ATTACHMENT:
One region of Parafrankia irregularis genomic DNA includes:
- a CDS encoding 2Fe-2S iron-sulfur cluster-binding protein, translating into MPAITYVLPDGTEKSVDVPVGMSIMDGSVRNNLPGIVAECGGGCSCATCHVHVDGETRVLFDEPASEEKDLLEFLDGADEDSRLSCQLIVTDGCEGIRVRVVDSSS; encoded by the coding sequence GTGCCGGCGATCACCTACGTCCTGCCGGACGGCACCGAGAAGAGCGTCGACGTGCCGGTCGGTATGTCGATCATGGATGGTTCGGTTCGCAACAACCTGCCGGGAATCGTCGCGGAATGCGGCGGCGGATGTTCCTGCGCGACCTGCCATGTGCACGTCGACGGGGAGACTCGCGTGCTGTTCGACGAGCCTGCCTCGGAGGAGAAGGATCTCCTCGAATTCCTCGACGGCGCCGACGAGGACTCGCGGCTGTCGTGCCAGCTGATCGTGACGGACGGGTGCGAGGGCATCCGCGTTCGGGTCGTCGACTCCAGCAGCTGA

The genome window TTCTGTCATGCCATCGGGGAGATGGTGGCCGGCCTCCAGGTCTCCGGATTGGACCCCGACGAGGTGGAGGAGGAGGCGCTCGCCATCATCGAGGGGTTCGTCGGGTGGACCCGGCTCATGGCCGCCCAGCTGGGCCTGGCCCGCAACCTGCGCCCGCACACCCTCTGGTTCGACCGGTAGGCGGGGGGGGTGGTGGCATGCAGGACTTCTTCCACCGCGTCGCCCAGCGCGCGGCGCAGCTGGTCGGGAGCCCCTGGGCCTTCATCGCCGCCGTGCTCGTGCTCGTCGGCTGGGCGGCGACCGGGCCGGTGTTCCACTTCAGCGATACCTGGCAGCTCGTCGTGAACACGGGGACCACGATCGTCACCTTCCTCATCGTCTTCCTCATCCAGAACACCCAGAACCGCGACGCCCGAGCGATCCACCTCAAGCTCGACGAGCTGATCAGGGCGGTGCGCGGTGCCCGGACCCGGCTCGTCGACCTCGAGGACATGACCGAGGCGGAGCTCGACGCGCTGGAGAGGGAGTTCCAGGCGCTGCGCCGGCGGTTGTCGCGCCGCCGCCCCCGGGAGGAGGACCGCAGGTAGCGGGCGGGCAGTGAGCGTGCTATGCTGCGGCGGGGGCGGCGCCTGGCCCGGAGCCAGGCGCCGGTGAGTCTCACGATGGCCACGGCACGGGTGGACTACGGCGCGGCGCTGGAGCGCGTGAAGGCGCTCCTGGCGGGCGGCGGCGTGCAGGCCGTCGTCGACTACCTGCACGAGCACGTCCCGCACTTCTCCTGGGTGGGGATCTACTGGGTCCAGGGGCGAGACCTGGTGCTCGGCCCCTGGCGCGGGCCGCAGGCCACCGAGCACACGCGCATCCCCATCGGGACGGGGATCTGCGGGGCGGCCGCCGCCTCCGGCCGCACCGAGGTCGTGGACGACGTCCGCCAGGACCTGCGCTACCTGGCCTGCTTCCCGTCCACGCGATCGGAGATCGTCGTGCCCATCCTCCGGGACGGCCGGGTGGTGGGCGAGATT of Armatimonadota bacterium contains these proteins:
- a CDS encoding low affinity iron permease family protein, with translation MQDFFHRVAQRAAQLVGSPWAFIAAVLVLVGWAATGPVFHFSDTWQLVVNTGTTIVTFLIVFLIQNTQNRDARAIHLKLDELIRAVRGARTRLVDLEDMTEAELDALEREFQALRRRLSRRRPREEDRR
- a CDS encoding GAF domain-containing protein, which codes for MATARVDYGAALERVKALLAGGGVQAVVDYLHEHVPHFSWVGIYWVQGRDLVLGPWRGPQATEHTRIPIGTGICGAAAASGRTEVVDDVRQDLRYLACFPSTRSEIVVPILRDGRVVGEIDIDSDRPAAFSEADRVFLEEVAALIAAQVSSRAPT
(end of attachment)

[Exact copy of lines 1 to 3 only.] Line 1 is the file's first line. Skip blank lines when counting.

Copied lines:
One region of Parafrankia irregularis genomic DNA includes:
- a CDS encoding 2Fe-2S iron-sulfur cluster-binding protein, translating into MPAITYVLPDGTEKSVDVPVGMSIMDGSVRNNLPGIVAECGGGCSCATCHVHVDGETRVLFDEPASEEKDLLEFLDGADEDSRLSCQLIVTDGCEGIRVRVVDSSS; encoded by the coding sequence GTGCCGGCGATCACCTACGTCCTGCCGGACGGCACCGAGAAGAGCGTCGACGTGCCGGTCGGTATGTCGATCATGGATGGTTCGGTTCGCAACAACCTGCCGGGAATCGTCGCGGAATGCGGCGGCGGATGTTCCTGCGCGACCTGCCATGTGCACGTCGACGGGGAGACTCGCGTGCTGTTCGACGAGCCTGCCTCGGAGGAGAAGGATCTCCTCGAATTCCTCGACGGCGCCGACGAGGACTCGCGGCTGTCGTGCCAGCTGATCGTGACGGACGGGTGCGAGGGCATCCGCGTTCGGGTCGTCGACTCCAGCAGCTGA

The genome window TTCTGTCATGCCATCGGGGAGATGGTGGCCGGCCTCCAGGTCTCCGGATTGGACCCCGACGAGGTGGAGGAGGAGGCGCTCGCCATCATCGAGGGGTTCGTCGGGTGGACCCGGCTCATGGCCGCCCAGCTGGGCCTGGCCCGCAACCTGCGCCCGCACACCCTCTGGTTCGACCGGTAGGCGGGGGGGGTGGTGGCATGCAGGACTTCTTCCACCGCGTCGCCCAGCGCGCGGCGCAGCTGGTCGGGAGCCCCTGGGCCTTCATCGCCGCCGTGCTCGTGCTCGTCGGCTGGGCGGCGACCGGGCCGGTGTTCCACTTCAGCGATACCTGGCAGCTCGTCGTGAACACGGGGACCACGATCGTCACCTTCCTCATCGTCTTCCTCATCCAGAACACCCAGAACCGCGACGCCCGAGCGATCCACCTCAAGCTCGACGAGCTGATCAGGGCGGTGCGCGGTGCCCGGACCCGGCTCGTCGACCTCGAGGACATGACCGAGGCGGAGCTCGACGCGCTGGAGAGGGAGTTCCAGGCGCTGCGCCGGCGGTTGTCGCGCCGCCGCCCCCGGGAGGAGGACCGCAGGTAGCGGGCGGGCAGTGAGCGTGCTATGCTGCGGCGGGGGCGGCGCCTGGCCCGGAGCCAGGCGCCGGTGAGTCTCACGATGGCCACGGCACGGGTGGACTACGGCGCGGCGCTGGAGCGCGTGAAGGCGCTCCTGGCGGGCGGCGGCGTGCAGGCCGTCGTCGACTACCTGCACGAGCACGTCCCGCACTTCTCCTGGGTGGGGATCTACTGGGTCCAGGGGCGAGACCTGGTGCTCGGCCCCTGGCGCGGGCCGCAGGCCACCGAGCACACGCGCATCCCCATCGGGACGGGGATCTGCGGGGCGGCCGCCGCCTCCGGCCGCACCGAGGTCGTGGACGACGTCCGCCAGGACCTGCGCTACCTGGCCTGCTTCCCGTCCACGCGATCGGAGATCGTCGTGCCCATCCTCCGGGACGGCCGGGTGGTGGGCGAGATT of Armatimonadota bacterium contains these proteins: